What are investors looking for in your team?

PUBLISHED ON 6 January 2020

Guy Martin - TalentSpark

About the author

• £15 m+ revenue business founder
• Angel investor in over 25 Scottish tech start-ups with several successful exits to date
• Reviewed countless pitch decks, business plans and witnessed what constitutes a winning team

Summary – Key Points to Note

• The team must have an advanced degree of product/service development and early hint at market fit through some sales traction.
• Investors will be looking for high-growth potential with global markets factored into the development plan.
• Subject matter/domain expertise across all team members is essential.
• Looking to raise 6-7 figure monies – investors like ambitious teams with a passion to deliver.
• The team needs to have a good feel for who might want to buy them and how to build acquirer value over time.

What are investors looking for?


A team that breeds enthusiasm for an “outperform” on exit. Given that start-ups have a c50% attrition rate, and most others will exit at 2-3x money, investors are always on the look-out for the team that might balance or boost their portfolio with an 8-10x return. That adds a little pressure and focus to your first investor pitches!


The team needs to be united in its mission, with clarity and focus. Does the founding team fully align with each other on the path ahead and have they determined their strategy & tactics? Have they agreed their specific roles and got a fix on demarcation? What about the team strengths and weaknesses?

We have a superb start-up eco-system here in Scotland but that can divert or distract in equal measure. You could go to an event every night these days, pitching your wares and networking over a beer or wine. However, the reality for successful teams will more likely entail long sessions at the office, evening laptop time and intrusion into weekends and family time.


Investors know there are major ups and downs ahead for start-ups. What they don’t like are surprises; big holes in the projected monthly recurring revenues or those fabled £1 million deals all falling through at the 11th hour. Adding in things like late cash calls requiring swift investment rounds are never good, and from there the founding team can be on the back foot.


For too many people “sales” is a dirty word. No matter how cute your tech, or swanky service solution, at some point you’re going to need real structure and flair in bringing products to market with those crucial first reference accounts.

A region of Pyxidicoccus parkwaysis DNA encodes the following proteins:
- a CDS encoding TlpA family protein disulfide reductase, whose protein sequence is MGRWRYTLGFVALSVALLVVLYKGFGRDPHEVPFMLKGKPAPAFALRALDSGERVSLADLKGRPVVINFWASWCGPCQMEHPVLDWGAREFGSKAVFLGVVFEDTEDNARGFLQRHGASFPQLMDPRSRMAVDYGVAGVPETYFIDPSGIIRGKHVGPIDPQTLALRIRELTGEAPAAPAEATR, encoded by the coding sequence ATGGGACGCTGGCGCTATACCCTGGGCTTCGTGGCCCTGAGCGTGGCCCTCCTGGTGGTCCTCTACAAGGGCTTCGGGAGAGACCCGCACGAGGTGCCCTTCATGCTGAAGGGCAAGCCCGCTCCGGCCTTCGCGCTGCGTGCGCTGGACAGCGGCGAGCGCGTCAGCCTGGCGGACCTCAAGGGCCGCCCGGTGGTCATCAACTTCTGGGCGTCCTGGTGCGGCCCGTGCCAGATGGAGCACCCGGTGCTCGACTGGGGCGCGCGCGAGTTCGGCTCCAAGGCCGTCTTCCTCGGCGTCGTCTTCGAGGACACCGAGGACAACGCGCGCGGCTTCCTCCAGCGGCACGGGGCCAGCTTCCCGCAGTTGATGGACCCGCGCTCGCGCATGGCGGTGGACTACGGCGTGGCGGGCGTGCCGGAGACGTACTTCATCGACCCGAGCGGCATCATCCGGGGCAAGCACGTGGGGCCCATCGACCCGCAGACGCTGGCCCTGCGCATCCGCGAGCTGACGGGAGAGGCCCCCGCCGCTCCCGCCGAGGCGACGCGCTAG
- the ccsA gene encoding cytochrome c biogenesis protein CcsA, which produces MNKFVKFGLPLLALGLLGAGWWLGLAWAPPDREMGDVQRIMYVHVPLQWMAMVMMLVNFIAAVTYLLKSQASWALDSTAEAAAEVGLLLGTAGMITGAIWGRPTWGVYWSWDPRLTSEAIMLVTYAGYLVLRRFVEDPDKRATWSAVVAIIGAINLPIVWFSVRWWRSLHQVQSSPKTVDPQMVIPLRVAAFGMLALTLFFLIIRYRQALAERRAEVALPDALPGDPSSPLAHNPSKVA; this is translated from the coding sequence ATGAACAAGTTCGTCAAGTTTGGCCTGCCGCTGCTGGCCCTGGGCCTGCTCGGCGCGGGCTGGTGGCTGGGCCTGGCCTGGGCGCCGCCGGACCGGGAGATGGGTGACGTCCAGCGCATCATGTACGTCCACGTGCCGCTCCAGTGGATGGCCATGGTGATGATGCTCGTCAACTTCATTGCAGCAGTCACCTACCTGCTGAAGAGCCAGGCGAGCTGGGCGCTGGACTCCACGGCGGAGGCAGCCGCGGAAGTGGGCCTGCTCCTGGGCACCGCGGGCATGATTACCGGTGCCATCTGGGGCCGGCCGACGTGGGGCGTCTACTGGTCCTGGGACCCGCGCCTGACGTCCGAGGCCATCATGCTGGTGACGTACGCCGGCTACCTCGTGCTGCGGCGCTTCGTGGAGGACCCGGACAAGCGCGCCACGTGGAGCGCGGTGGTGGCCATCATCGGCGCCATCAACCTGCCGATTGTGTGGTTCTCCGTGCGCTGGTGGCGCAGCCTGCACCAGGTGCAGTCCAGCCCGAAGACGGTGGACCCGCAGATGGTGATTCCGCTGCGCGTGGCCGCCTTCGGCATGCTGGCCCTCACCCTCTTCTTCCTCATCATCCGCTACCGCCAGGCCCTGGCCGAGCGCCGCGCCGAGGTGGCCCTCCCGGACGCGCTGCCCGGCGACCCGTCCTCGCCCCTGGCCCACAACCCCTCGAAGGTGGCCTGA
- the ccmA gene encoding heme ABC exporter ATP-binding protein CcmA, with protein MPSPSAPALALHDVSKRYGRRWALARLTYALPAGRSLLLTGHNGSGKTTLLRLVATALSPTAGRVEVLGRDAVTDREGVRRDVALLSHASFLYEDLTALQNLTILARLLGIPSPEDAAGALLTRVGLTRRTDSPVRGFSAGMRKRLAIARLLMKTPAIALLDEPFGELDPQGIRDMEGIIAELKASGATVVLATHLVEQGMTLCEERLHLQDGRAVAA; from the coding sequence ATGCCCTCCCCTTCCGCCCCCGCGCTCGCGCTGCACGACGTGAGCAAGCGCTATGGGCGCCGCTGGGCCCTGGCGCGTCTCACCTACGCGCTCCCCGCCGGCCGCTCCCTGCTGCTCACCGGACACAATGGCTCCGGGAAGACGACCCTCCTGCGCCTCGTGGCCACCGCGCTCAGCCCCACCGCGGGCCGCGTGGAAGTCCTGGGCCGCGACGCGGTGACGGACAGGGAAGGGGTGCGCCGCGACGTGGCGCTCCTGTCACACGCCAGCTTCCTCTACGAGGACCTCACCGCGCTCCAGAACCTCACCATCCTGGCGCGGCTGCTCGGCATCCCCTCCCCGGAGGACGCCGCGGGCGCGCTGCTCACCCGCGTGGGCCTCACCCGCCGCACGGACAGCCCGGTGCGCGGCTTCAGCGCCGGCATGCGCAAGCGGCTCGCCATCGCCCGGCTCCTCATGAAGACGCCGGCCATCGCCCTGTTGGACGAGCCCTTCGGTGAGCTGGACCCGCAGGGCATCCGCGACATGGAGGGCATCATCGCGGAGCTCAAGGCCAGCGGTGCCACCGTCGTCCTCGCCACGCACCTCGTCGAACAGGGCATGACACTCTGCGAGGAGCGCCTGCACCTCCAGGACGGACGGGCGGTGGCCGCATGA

Is that sales ability embedded in the team and if not, do they quickly recognise the need to scale-up across the commercial function? Does the strategic business plan have a strong sales execution plan in place, in detail and with all the usual KPI’s and stage-gates noted?


Many start-ups need to pivot on their core technology and market fit, as customers direct you off at tangents and markets demand tweaks to the offering.

Are you adroit enough to catch the buying signals and change your ways or do you remain stubborn and wedded to your initial proposition?

There is no sure-fire answer, but the team must be prepared to soak up market feedback, debate internally and arrive or remain at what appears to be the best course of action.


Building a start-up is tough. It requires enormous graft over long, often stressful hours with probably more lows than highs as you’re finding your way through numerous challenges.

Does the team protect and support each other and recognise when to sit back and let off some steam? Have they all appreciated that they may not all make the journey? Some might need to step back, take new roles or cede space and equity, to new members of the leadership team as their start-up scales and matures?

Many of the CEO or CTO roles we take on arise due to matters of leadership quality and style. Have the founders considered how they need to learn and grow as the business develops? There will also be times when a certain toughness might be required to push back on investors, whether that be on strategy, tactics, valuations or exit planning.


Many investors will want to see the spoils of an exit shared with the team that has been around throughout the journey. The founding team must be prepared to dilute their initial equity stakes to create a pool of zero-cost and tax-efficient share options to recruit, motivate and retain the best talent required to deliver the exit.


Okay, a shameful plug here for my industry: in every investment pitch you will find a crucial element is a constant – talent. Real talent is scarce at all levels and the founders must quickly craft a talent engagement plan and be expert in acquiring and developing staff. Investors need to know you have a plan for this and can build a cohesive team to outperform all competitors. In these talent-starved times many exits are as much a talent acquisition play as an intellectual property grab.